As can be seen in Table 2, the photoconductors using the respective compounds No. I-5 to No. I-13 and No. II-4 to No. II-14 as a charge transporting substance were satisfactory with respect to the half decay exposure amounts E1/2.

According to the present invention, since a compound represented by any one of the aforementioned general formula (I) or (II) is used as a charge transporting substance, a photoconductor having a photosensitive layer in the structure of a monolayer type or a laminate type shows also a high sensitivity and excellent characteristics in repeated use when adapted to either a positive charge mode or a negative charge mode.

A suitable charge generating substance can be chosen so as to be adapted the kind of exposure light source. By way of example, a phthalocyanine compound, a squarylium compound and a bisazo compound can be used as a charge generating substance to provide a photoconductor capable of being used in semiconductor laser printers. If necessary, a covering layer may be provided on the surface of a photoconductor to improve the durability thereof.

The invention has been described in detail with respect to preferred embodiments, and it will now be apparent from the foregoing to those skilled in the art that changes and modifications may be made without departing from the invention in its broader aspects, and it is the intention, therefore, in the appended claims to cover all such changes and modifications as fall within the true spirit of the invention.

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Referenced by
Citing PatentFiling datePublication dateApplicantTitle
US5286590 *Jun 11, 1993Feb 15, 1994Fuji Electric Co., Ltd.Electroconductive substrate, and photosensitive layer containing bisazo compound as charge generating substance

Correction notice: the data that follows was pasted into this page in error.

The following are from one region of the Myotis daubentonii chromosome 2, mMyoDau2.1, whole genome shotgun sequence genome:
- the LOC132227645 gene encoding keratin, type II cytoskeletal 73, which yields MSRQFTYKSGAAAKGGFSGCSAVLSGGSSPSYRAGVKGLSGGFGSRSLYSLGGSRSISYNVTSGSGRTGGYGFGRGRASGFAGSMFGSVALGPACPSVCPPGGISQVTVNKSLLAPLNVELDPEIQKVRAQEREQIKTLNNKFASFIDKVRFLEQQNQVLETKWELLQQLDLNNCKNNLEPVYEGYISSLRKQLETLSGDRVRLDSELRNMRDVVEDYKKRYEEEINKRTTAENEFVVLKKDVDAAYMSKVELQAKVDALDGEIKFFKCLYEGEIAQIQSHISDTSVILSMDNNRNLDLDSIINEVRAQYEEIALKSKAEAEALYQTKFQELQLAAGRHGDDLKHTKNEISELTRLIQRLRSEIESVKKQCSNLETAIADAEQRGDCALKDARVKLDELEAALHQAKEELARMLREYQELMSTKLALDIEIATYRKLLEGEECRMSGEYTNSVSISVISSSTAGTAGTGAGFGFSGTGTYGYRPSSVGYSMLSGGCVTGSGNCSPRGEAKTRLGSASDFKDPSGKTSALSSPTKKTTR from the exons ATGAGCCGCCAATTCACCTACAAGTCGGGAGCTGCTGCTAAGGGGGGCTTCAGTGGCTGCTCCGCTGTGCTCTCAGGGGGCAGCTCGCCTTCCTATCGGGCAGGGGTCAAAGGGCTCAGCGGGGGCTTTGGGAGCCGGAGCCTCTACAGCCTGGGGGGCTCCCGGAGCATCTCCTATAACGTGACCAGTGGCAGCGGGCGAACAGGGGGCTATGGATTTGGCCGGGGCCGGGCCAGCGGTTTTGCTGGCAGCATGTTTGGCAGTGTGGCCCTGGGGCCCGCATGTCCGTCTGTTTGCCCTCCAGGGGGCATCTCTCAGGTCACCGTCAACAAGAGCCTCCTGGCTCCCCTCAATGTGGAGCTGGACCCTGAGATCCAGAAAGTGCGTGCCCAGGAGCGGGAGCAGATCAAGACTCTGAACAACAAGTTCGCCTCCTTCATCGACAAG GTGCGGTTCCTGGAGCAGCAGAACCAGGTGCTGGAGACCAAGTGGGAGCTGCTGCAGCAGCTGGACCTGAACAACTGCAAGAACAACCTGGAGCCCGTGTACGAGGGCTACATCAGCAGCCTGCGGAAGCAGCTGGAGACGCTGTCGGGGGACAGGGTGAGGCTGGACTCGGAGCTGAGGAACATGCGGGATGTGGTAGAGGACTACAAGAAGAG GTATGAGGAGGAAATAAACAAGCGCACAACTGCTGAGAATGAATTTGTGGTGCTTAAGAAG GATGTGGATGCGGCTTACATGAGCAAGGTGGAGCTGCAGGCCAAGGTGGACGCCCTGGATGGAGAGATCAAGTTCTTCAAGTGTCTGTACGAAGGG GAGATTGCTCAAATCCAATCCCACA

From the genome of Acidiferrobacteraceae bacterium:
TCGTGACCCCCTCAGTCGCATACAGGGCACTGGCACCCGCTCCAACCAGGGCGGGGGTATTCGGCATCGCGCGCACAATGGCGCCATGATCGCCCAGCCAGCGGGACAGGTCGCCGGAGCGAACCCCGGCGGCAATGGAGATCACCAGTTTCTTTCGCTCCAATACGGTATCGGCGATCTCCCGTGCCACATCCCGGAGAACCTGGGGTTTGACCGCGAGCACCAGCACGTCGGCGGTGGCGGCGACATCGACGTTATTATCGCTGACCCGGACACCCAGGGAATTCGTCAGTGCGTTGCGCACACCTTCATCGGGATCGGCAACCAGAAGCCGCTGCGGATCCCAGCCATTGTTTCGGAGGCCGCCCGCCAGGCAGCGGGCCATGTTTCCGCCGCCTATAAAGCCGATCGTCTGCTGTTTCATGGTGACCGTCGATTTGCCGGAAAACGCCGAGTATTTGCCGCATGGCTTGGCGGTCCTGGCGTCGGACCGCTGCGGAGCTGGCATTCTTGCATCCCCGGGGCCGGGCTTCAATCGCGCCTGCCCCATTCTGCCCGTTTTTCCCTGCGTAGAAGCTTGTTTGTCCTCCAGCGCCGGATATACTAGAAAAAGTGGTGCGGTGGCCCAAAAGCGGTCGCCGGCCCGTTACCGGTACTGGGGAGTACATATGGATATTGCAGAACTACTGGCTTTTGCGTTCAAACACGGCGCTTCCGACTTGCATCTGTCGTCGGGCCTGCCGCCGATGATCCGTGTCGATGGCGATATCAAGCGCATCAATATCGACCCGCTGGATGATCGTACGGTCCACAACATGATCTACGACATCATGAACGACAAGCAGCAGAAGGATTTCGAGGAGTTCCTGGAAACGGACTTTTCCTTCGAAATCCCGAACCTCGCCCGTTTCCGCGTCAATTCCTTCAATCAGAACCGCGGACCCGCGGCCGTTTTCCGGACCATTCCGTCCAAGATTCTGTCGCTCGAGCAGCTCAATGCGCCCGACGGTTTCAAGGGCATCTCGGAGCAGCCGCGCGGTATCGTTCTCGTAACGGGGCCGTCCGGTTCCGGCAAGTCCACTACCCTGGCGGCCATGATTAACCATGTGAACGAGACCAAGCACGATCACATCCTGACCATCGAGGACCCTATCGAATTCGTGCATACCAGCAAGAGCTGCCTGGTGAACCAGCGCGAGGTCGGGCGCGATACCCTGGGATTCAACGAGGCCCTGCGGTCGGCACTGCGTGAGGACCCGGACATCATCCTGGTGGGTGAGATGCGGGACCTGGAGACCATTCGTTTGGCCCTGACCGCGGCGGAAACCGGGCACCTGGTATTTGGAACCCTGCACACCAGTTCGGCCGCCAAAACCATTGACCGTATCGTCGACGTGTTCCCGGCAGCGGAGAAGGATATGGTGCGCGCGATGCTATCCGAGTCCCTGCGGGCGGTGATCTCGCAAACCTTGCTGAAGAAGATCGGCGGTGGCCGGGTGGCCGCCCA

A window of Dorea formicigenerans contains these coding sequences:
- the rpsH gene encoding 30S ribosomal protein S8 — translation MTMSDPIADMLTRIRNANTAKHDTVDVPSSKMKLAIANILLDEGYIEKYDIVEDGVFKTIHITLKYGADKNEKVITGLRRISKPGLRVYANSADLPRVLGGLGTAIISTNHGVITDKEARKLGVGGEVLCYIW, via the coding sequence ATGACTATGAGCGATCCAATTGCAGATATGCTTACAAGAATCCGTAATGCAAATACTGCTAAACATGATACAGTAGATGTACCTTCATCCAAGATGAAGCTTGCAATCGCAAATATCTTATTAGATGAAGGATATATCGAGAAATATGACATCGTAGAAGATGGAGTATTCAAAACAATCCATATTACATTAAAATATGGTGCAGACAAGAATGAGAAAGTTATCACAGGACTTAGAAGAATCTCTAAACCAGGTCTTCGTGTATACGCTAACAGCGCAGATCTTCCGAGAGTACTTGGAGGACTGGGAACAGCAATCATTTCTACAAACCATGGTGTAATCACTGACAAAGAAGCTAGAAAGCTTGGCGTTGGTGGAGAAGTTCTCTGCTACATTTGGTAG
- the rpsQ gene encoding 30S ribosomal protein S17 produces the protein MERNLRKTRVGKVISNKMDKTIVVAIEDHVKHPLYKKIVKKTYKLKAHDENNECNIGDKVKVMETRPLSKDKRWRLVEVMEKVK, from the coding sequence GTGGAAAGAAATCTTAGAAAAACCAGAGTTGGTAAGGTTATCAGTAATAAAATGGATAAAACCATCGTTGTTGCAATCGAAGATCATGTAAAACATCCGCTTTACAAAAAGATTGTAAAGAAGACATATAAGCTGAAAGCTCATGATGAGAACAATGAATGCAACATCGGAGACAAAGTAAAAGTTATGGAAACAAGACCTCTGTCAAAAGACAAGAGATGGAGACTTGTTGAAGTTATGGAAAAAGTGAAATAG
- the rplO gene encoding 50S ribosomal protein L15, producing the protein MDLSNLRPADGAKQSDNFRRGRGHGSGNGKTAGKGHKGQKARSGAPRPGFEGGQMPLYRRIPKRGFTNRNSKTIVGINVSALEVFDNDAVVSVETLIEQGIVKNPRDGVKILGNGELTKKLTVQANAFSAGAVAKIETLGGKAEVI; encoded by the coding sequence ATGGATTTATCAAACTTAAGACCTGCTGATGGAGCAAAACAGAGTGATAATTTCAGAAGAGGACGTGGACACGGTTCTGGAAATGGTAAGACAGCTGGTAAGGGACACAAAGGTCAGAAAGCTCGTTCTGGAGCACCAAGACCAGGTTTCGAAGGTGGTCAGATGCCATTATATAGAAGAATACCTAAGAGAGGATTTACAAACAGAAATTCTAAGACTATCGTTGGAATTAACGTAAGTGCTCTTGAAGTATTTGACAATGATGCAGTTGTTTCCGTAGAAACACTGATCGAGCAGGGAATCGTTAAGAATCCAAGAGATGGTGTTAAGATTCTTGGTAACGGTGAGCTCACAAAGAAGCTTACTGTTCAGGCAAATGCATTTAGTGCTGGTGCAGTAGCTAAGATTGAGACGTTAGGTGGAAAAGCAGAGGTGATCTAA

US5292602 *Jun 11, 1993Mar 8, 1994Fugi Electric Co., Ltd.Bisazo photoconductor for electrophotography
US5292608 *Jun 11, 1993Mar 8, 1994Fugi Electric Co., Ltd.Bisazo photoconductor for electrophotography
US5316881 *Dec 18, 1992May 31, 1994Fuji Electric Co., Ltd.As charge trasnport substance
US5368966 *May 12, 1993Nov 29, 1994Fuji Electric Co., Ltd.Photosensitive member for electrophotography with indole derivative
US5393627 *Feb 1, 1993Feb 28, 1995Fuji Electric Co., Ltd.Photoconductor for electrophotography
US5498502 *Jan 13, 1995Mar 12, 1996Nippon Paint Co., Ltd.Negative charging type printing photosensitive resin composition
US5677095 *Nov 22, 1995Oct 14, 1997Canon Kabushiki KaishaContains a thiophene-based charge transport substance having at least one nitro substituent
US6451493 *Nov 17, 2000Sep 17, 2002Fuji Electric Imaging Device Co., Ltd.Electrophotographic photoconductor
US8475981Feb 10, 2011Jul 2, 2013Fuji Xerox, Co., Ltd.Image holding member for image forming apparatus, process cartridge, and image forming apparatus
US8673523 *Sep 8, 2010Mar 18, 2014Fuji Xerox Co., Ltd.Image holding member for image forming apparatus, process cartridge, and image forming apparatus
US20110207040 *Sep 8, 2010Aug 25, 2011Fuji Xerox Co., Ltd.Image holding member for image forming apparatus, process cartridge, and image forming apparatus
Classifications
U.S. Classification430/58.15, 430/83, 430/56
International ClassificationC07D417/04, C07D417/14, G03G5/06
Cooperative ClassificationC07D417/04, G03G5/0661, C07D417/14, G03G5/067
European ClassificationG03G5/06D4D, G03G5/06H2B2, C07D417/04, C07D417/14
Legal Events
DateCodeEventDescription
Oct 3, 2000FPExpired due to failure to pay maintenance fee
Effective date: 20000728
Jul 30, 2000LAPSLapse for failure to pay maintenance fees
Feb 22, 2000REMIMaintenance fee reminder mailed
Jan 16, 1996FPAYFee payment
Year of fee payment: 4
Sep 10, 1991ASAssignment
Owner name: FUJI ELECTRIC CO., LTD.
Free format text: ASSIGNMENT OF ASSIGNORS INTEREST.;ASSIGNORS:KURODA, MASAMI;AMANO, MASAYO;FURUSHO, NOBORU;REEL/FRAME:005839/0030
Effective date: 19910829